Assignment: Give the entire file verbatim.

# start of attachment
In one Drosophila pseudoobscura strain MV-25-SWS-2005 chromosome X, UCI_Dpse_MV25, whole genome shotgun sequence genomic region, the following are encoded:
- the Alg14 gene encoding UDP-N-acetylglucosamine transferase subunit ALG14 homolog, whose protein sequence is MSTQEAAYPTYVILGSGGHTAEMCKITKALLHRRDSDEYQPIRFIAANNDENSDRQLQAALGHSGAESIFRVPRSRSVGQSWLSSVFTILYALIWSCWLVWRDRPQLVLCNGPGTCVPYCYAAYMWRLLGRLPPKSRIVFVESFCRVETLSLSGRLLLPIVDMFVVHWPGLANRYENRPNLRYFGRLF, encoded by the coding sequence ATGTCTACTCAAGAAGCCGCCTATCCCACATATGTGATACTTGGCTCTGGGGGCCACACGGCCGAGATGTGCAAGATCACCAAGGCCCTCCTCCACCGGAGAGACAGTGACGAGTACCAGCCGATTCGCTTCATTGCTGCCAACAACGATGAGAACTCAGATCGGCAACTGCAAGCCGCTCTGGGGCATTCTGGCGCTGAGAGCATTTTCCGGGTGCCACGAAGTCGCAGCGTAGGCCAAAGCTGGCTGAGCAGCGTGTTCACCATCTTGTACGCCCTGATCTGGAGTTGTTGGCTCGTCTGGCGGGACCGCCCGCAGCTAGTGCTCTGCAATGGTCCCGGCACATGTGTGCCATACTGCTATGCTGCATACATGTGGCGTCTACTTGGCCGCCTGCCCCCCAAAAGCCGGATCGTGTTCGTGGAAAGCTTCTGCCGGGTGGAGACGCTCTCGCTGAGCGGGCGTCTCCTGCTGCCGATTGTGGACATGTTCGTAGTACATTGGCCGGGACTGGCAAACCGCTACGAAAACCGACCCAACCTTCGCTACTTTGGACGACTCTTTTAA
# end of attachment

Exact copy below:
In one Drosophila pseudoobscura strain MV-25-SWS-2005 chromosome X, UCI_Dpse_MV25, whole genome shotgun sequence genomic region, the following are encoded:
- the Alg14 gene encoding UDP-N-acetylglucosamine transferase subunit ALG14 homolog, whose protein sequence is MSTQEAAYPTYVILGSGGHTAEMCKITKALLHRRDSDEYQPIRFIAANNDENSDRQLQAALGHSGAESIFRVPRSRSVGQSWLSSVFTILYALIWSCWLVWRDRPQLVLCNGPGTCVPYCYAAYMWRLLGRLPPKSRIVFVESFCRVETLSLSGRLLLPIVDMFVVHWPGLANRYENRPNLRYFGRLF, encoded by the coding sequence ATGTCTACTCAAGAAGCCGCCTATCCCACATATGTGATACTTGGCTCTGGGGGCCACACGGCCGAGATGTGCAAGATCACCAAGGCCCTCCTCCACCGGAGAGACAGTGACGAGTACCAGCCGATTCGCTTCATTGCTGCCAACAACGATGAGAACTCAGATCGGCAACTGCAAGCCGCTCTGGGGCATTCTGGCGCTGAGAGCATTTTCCGGGTGCCACGAAGTCGCAGCGTAGGCCAAAGCTGGCTGAGCAGCGTGTTCACCATCTTGTACGCCCTGATCTGGAGTTGTTGGCTCGTCTGGCGGGACCGCCCGCAGCTAGTGCTCTGCAATGGTCCCGGCACATGTGTGCCATACTGCTATGCTGCATACATGTGGCGTCTACTTGGCCGCCTGCCCCCCAAAAGCCGGATCGTGTTCGTGGAAAGCTTCTGCCGGGTGGAGACGCTCTCGCTGAGCGGGCGTCTCCTGCTGCCGATTGTGGACATGTTCGTAGTACATTGGCCGGGACTGGCAAACCGCTACGAAAACCGACCCAACCTTCGCTACTTTGGACGACTCTTTTAA